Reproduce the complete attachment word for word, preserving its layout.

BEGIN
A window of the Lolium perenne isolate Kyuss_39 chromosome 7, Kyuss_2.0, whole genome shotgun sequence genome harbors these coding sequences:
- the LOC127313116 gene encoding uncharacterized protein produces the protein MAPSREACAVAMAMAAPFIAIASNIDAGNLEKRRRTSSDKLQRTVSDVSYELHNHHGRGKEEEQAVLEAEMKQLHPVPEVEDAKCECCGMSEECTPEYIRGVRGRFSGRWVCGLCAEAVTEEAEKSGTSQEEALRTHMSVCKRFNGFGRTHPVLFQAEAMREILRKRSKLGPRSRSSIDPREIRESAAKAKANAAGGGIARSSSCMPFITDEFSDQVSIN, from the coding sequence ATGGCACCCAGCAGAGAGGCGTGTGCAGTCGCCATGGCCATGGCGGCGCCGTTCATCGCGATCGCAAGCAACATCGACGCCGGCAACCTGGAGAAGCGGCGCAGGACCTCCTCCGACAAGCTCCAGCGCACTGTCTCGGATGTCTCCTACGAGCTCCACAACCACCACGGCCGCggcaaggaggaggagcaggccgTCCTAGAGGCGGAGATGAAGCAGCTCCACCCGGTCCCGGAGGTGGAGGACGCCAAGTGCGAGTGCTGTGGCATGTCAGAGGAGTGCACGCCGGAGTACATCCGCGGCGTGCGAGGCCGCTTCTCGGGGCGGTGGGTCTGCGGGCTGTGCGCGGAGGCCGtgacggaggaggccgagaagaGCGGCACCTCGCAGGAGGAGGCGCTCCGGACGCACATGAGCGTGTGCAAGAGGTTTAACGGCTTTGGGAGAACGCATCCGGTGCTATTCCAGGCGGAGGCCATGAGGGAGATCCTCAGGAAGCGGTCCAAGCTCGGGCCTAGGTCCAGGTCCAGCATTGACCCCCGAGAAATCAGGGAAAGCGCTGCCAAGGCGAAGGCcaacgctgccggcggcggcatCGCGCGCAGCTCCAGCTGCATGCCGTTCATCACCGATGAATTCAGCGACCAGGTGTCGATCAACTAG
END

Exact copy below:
A window of the Lolium perenne isolate Kyuss_39 chromosome 7, Kyuss_2.0, whole genome shotgun sequence genome harbors these coding sequences:
- the LOC127313116 gene encoding uncharacterized protein produces the protein MAPSREACAVAMAMAAPFIAIASNIDAGNLEKRRRTSSDKLQRTVSDVSYELHNHHGRGKEEEQAVLEAEMKQLHPVPEVEDAKCECCGMSEECTPEYIRGVRGRFSGRWVCGLCAEAVTEEAEKSGTSQEEALRTHMSVCKRFNGFGRTHPVLFQAEAMREILRKRSKLGPRSRSSIDPREIRESAAKAKANAAGGGIARSSSCMPFITDEFSDQVSIN, from the coding sequence ATGGCACCCAGCAGAGAGGCGTGTGCAGTCGCCATGGCCATGGCGGCGCCGTTCATCGCGATCGCAAGCAACATCGACGCCGGCAACCTGGAGAAGCGGCGCAGGACCTCCTCCGACAAGCTCCAGCGCACTGTCTCGGATGTCTCCTACGAGCTCCACAACCACCACGGCCGCggcaaggaggaggagcaggccgTCCTAGAGGCGGAGATGAAGCAGCTCCACCCGGTCCCGGAGGTGGAGGACGCCAAGTGCGAGTGCTGTGGCATGTCAGAGGAGTGCACGCCGGAGTACATCCGCGGCGTGCGAGGCCGCTTCTCGGGGCGGTGGGTCTGCGGGCTGTGCGCGGAGGCCGtgacggaggaggccgagaagaGCGGCACCTCGCAGGAGGAGGCGCTCCGGACGCACATGAGCGTGTGCAAGAGGTTTAACGGCTTTGGGAGAACGCATCCGGTGCTATTCCAGGCGGAGGCCATGAGGGAGATCCTCAGGAAGCGGTCCAAGCTCGGGCCTAGGTCCAGGTCCAGCATTGACCCCCGAGAAATCAGGGAAAGCGCTGCCAAGGCGAAGGCcaacgctgccggcggcggcatCGCGCGCAGCTCCAGCTGCATGCCGTTCATCACCGATGAATTCAGCGACCAGGTGTCGATCAACTAG